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Freedom of expression

EU Court to hear how the ‘right to be forgotten’ threatens freedom of expression and human rights protections in developing nations

Caoilfhionn Gallagher QC, Jude Bunting, Jennifer Robinson

On Tuesday 11 September 2018 the Grand Chamber of the Court of Justice of the European Union (CJEU) will consider a critical question for Google: where a regulator in one EU country requires information to be removed from the internet, should that be given effect in that one country, across the EU or globally? This question has been referred to the CJEU by France’sConseil d’Etat, the country’s highest administrative court, in order to resolve a dispute between Google and France’s data protection authority, la Commission nationale informatique et libertés (CNIL). The dispute concerns the extent of Google’s responsibility to remove information from the internet in relation to the controversial “right to be forgotten”.


In 2014, CNIL ordered Google to remove 21 links from the results of an internet search on the name of a French citizen who claimed a “right to be forgotten”: the right to have results removed that are embarrassing or out of date. Google initially removed the links from its French search site ( and other European search sites. Google then blocked the links from results returned to European users, even when using Google’s non-European sites, including Still, this was not enough.

CNIL demands that when it orders content to be “forgotten” from search results, this decision must be given effect worldwide. This means that the results must be made unavailable to all users internationally, regardless of where they are accessing internet search engines. CNIL also imposed a huge fine on Google, of €100,000.

CNIL’s rationale is that failing to remove links with global effect creates an “absurd” situation where data that can’t be shown in Europe to protect a person’s right to be forgotten remains available globally, undermining their right. But the effect of CNIL’s decision is to enforce France’s right to be forgotten beyond its borders and in countries which don’t recognise the right, raising concerns about country-specific laws limiting what is available on the internet for everyone. Google is challenging the decision for this reason: the French approach creates a precedent for governments to force worldwide removal of content that is illegal in their country.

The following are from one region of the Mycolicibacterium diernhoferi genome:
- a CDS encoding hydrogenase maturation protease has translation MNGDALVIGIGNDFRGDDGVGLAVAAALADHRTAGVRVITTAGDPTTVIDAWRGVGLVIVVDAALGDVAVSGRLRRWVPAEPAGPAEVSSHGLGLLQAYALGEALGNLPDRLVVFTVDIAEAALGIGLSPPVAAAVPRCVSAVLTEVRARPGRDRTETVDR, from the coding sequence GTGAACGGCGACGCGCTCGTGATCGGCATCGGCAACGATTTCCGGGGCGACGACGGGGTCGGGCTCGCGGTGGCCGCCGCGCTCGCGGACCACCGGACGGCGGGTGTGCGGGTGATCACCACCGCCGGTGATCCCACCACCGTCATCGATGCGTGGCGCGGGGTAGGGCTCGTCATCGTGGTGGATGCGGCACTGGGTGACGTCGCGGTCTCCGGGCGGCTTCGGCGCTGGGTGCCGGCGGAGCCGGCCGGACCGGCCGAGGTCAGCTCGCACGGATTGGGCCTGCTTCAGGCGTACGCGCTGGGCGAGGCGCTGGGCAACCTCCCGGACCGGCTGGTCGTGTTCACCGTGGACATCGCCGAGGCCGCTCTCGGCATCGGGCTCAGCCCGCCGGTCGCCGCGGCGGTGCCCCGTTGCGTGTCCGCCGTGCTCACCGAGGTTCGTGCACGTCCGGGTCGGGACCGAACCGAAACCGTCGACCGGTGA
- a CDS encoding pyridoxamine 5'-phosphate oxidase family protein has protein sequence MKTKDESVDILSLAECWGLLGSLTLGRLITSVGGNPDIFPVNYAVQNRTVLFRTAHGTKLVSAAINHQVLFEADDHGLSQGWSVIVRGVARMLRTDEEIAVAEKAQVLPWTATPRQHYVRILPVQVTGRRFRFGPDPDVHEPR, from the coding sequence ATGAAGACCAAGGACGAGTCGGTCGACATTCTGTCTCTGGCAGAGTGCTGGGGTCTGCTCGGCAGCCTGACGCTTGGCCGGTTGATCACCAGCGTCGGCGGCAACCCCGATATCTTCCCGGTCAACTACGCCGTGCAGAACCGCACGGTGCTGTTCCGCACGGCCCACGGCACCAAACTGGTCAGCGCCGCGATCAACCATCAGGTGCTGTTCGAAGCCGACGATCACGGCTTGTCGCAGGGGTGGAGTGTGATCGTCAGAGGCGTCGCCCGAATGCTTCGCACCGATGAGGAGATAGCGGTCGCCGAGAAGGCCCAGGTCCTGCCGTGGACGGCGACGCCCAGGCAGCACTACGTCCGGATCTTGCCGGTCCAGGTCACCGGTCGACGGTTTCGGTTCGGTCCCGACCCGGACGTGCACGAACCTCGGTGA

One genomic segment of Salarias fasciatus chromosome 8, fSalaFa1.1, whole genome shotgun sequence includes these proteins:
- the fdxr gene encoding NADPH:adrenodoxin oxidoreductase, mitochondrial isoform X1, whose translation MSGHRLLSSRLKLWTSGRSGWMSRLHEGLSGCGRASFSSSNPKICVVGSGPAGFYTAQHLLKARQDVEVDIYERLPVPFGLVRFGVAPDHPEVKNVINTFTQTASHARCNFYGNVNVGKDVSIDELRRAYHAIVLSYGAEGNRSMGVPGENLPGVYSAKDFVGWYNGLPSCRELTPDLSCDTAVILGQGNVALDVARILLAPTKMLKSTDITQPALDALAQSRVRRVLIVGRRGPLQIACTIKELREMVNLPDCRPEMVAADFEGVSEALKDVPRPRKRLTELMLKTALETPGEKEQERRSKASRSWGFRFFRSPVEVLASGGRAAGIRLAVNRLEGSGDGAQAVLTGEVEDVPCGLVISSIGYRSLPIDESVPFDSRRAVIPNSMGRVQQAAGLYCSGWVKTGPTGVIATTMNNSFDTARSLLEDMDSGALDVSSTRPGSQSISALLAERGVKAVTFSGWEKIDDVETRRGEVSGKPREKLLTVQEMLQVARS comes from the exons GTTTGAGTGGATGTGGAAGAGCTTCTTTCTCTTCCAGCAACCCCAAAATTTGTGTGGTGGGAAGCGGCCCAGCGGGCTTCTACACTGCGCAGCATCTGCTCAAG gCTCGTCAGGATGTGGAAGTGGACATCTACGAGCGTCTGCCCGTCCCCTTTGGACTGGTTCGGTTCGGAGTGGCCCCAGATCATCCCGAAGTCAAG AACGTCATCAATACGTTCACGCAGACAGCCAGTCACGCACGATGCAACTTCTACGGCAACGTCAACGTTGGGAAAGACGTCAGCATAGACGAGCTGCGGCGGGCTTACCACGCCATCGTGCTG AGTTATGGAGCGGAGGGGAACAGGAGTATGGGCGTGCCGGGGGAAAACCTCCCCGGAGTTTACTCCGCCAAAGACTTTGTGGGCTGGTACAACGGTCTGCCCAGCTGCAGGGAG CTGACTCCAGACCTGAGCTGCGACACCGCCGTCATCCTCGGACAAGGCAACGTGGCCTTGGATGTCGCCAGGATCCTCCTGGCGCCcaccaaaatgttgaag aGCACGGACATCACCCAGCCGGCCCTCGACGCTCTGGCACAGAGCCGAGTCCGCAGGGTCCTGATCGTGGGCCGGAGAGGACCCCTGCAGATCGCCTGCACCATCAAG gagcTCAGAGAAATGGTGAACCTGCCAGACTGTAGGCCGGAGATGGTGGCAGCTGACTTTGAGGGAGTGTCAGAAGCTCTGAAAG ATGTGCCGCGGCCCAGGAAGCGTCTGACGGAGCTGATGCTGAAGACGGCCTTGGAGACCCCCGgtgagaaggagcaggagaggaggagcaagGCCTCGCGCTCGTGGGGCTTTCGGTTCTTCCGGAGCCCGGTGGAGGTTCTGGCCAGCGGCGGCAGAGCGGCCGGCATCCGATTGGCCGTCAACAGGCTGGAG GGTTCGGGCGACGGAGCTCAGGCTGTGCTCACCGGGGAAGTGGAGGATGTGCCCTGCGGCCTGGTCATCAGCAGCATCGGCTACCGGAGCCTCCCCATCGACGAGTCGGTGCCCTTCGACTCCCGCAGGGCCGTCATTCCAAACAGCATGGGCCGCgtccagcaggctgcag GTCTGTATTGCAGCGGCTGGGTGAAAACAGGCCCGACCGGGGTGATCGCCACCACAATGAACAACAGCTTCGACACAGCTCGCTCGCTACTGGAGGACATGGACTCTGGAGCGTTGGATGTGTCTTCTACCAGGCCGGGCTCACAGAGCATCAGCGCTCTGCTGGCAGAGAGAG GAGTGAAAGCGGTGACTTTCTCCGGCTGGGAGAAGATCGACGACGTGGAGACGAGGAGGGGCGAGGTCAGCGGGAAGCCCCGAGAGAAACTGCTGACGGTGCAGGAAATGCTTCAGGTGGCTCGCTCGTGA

The Interveners’ Position

CNIL’s approach has serious implications for freedom of expression, particularly in the developing world. For this reason, 13 NGOs which specialise in the defence of human rights and online freedom of expression in Africa, Asia, Latin America and Europe intervened before the Conseil d’Etat and they have intervened again before the CJEU. The coalition includes They will be making submissions to the Grand Chamber on 11 September 2018. They are represented by barristers Caoilfhionn Gallagher QC, Jude Bunting and Jennifer Robinson of Doughty Street Chambers, along with avocat Thomas Haas.

The 13 NGOs argue that global de-listing will have grave ramifications, far beyond the impact on the rights of Google. It will undermine freedom of expression and human rights activism around the world. The 13 NGOs provide a unique perspective as they are based in countries as diverse as Brazil, Colombia, India, Mexico, Nigeria, Pakistan, Senegal, South Africa and Uganda.

Caoilfhionn Gallagher QC, Jude Bunting and Jennifer Robinson said:
“All too often debates about internet regulation focus on Europe and North America only, ignoring the global ramifications. But the clients we represent are a global and diverse coalition which spans the globe – from the Internet Freedom Foundation of India, to Jonction in Senegal, and the Institute of Technology and Society of Rio.

Our clients – and those whose rights they seek to defend – rely on freedom of expression and on the free exchange of ideas and information online so as to carry out their important work protecting human rights around the world. Many are based in countries with repressive press laws, where free access to the Internet is critical in protecting human rights and enabling NGOs to campaign for change. The courts in Europe must not set a precedent allowing any state worldwide to remove information from the Internet with global effect. This could trigger a ‘race to the bottom’: the information available online to internet users everywhere would be determined by the state with the most repressive and draconian laws.”


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